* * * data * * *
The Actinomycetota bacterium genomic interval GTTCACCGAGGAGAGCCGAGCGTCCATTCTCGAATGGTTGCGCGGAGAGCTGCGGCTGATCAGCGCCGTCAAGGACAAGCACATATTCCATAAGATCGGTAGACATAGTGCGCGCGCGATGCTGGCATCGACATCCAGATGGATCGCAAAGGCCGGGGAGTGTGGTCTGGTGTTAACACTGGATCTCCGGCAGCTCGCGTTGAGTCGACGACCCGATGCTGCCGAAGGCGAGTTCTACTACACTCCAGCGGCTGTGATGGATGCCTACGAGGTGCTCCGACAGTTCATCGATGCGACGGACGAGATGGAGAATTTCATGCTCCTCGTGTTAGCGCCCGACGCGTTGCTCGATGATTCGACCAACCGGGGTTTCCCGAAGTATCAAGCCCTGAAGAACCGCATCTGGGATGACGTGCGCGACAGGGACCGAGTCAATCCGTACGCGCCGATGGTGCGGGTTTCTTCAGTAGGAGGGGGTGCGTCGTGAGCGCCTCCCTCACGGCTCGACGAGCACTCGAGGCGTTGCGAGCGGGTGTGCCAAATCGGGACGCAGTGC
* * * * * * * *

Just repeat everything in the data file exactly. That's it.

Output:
The Actinomycetota bacterium genomic interval GTTCACCGAGGAGAGCCGAGCGTCCATTCTCGAATGGTTGCGCGGAGAGCTGCGGCTGATCAGCGCCGTCAAGGACAAGCACATATTCCATAAGATCGGTAGACATAGTGCGCGCGCGATGCTGGCATCGACATCCAGATGGATCGCAAAGGCCGGGGAGTGTGGTCTGGTGTTAACACTGGATCTCCGGCAGCTCGCGTTGAGTCGACGACCCGATGCTGCCGAAGGCGAGTTCTACTACACTCCAGCGGCTGTGATGGATGCCTACGAGGTGCTCCGACAGTTCATCGATGCGACGGACGAGATGGAGAATTTCATGCTCCTCGTGTTAGCGCCCGACGCGTTGCTCGATGATTCGACCAACCGGGGTTTCCCGAAGTATCAAGCCCTGAAGAACCGCATCTGGGATGACGTGCGCGACAGGGACCGAGTCAATCCGTACGCGCCGATGGTGCGGGTTTCTTCAGTAGGAGGGGGTGCGTCGTGAGCGCCTCCCTCACGGCTCGACGAGCACTCGAGGCGTTGCGAGCGGGTGTGCCAAATCGGGACGCAGTGC